This starts with fully implementing electronic filing and record-keeping, which while still a novelty in Cook County already is well established in the federal courts and many other state courts in Illinois and elsewhere in the country. In this day and age, there is no reason that people should have to come to the courthouse just to file court papers or accomplish other routine business.
There is much more that can be done to enable and promote remote access to the courts as well so that people don’t have to come all the way to court for routine hearings. Expanding the use of remote access technologies also can efficiently and effectively connect key resources like lawyers, interpreters and court reporters with the court process. For example, when an interpreter is needed for a hearing and is not present at the court, the technology exists for an interpreter to be provided via remote video feed in a cost-effective manner, thus preventing the continuance that would otherwise have been necessary. Steps like these already are becoming commonplace in the medical profession, and maximizing their incorporation into the court system will make a huge impact in increasing access.
Another technology opportunity with great potential for improving access is incorporating online dispute resolution into the court system. Online ADR already is taking off outside of the court system through private companies like Modria, and courts in the UK and other jurisdictions have started to offer online options for resolving small claims matters. While private ADR options always will have an important place in the community both in person and online, with the ability to offer judicial oversight and enforceability of judgments, the court system continues to provide a critical function for small claims and other disputes. By offering online options for resolution of these smaller cases, the courts can greatly expand access to the system.
Expanding Assistance for People without Lawyers
While the above steps would greatly expand access to the system for regular people, there is a lot more we can do to help people navigate even a simplified and fully tech-enabled system. And for many cases there remains no substitute for having the assistance of a good lawyer to reach a fair and just result.
Already, there is plenty of evidence that simply providing procedural and navigational assistance for people without lawyers makes a big difference in making the court process more welcoming and less intimidating. Expanding the successful JusticeCorps model and better utilizing court personnel to provide helpful information and procedural guidance to court patrons will go a long way towards improving access.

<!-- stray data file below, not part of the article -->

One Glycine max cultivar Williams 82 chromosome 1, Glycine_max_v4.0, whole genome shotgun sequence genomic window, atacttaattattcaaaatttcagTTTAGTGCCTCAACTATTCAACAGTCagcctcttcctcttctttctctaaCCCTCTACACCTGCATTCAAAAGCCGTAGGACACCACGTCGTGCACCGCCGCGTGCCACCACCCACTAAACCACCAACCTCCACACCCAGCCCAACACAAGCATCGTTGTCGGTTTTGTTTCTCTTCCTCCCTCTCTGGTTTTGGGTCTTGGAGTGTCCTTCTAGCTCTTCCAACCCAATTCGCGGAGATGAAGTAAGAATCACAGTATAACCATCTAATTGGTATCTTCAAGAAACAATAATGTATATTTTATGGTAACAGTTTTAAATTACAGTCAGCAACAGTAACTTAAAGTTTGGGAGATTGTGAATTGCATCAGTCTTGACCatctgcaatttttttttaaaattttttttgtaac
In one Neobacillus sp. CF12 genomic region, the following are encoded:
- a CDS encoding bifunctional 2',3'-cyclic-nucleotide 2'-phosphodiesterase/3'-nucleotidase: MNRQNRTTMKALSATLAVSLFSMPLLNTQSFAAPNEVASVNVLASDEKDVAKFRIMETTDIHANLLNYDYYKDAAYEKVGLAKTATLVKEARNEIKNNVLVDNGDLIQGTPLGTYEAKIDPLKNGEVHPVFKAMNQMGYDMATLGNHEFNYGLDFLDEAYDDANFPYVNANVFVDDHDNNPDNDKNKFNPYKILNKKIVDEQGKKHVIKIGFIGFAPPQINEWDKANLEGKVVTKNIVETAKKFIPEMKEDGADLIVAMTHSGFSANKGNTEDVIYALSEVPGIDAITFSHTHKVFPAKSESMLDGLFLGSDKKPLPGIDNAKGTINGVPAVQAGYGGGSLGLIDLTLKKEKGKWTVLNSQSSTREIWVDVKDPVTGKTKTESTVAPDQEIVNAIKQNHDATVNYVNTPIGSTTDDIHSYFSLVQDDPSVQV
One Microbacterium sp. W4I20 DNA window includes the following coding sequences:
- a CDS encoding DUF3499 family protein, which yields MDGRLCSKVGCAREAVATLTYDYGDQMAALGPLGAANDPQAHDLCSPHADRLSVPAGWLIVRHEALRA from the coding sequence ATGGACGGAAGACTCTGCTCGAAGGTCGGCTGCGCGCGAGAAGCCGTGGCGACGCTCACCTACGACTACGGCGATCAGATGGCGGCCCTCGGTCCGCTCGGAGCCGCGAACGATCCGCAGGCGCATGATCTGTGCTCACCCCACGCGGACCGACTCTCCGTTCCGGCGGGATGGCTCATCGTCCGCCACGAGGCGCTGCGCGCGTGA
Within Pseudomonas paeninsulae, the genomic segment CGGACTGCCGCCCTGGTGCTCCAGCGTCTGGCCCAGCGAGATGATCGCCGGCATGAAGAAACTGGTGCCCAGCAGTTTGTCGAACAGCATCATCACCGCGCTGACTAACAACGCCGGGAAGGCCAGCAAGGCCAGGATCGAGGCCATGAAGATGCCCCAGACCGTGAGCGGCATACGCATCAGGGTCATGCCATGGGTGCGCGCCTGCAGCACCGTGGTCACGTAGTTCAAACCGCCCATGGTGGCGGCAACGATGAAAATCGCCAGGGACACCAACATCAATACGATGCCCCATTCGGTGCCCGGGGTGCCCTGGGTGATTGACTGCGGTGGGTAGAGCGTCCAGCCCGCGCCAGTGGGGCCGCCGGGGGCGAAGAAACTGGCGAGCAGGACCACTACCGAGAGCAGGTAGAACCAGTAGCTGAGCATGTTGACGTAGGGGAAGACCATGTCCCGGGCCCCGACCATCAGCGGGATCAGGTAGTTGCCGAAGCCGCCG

There are a number of promising models for lawyers to effectively provide legal help to people without lawyers using limited scope representation that can greatly expand access. A number of successful court-based advice desks and the Settlement Assistance Program in the federal court here are just two examples. There is much more room to expand the availability of these types of free programs and for the private bar to offer affordable limited scope options to people without lawyers.
Many people will still require full representation to achieve justice, and we can never lose sight of the ongoing need to shore up funding for legal aid and for the private bar to make full service options more affordable for moderate-income people.
A Top Priority
Looking at access to the courts through the lens of regular people who need access to justice rather than through our selfie lawyerly lenses, it really jumps out how much more we need to do to make the system more user-friendly and accessible.
A number of entities already are working towards these goals here in Illinois and making some important strides, including the Illinois Supreme Court Commission on Access to Justice, the Civil Justice Division of the Administrative Office of the Illinois Courts, and the Circuit Court of Cook County Pro Se Advisory Committee. We still are just scratching the surface of what is necessary though.
While taking these steps alone won’t solve the entire access to justice challenge, the system will be far more efficient, effective and accessible for everyone if all of us connected to the court system make this a top priority.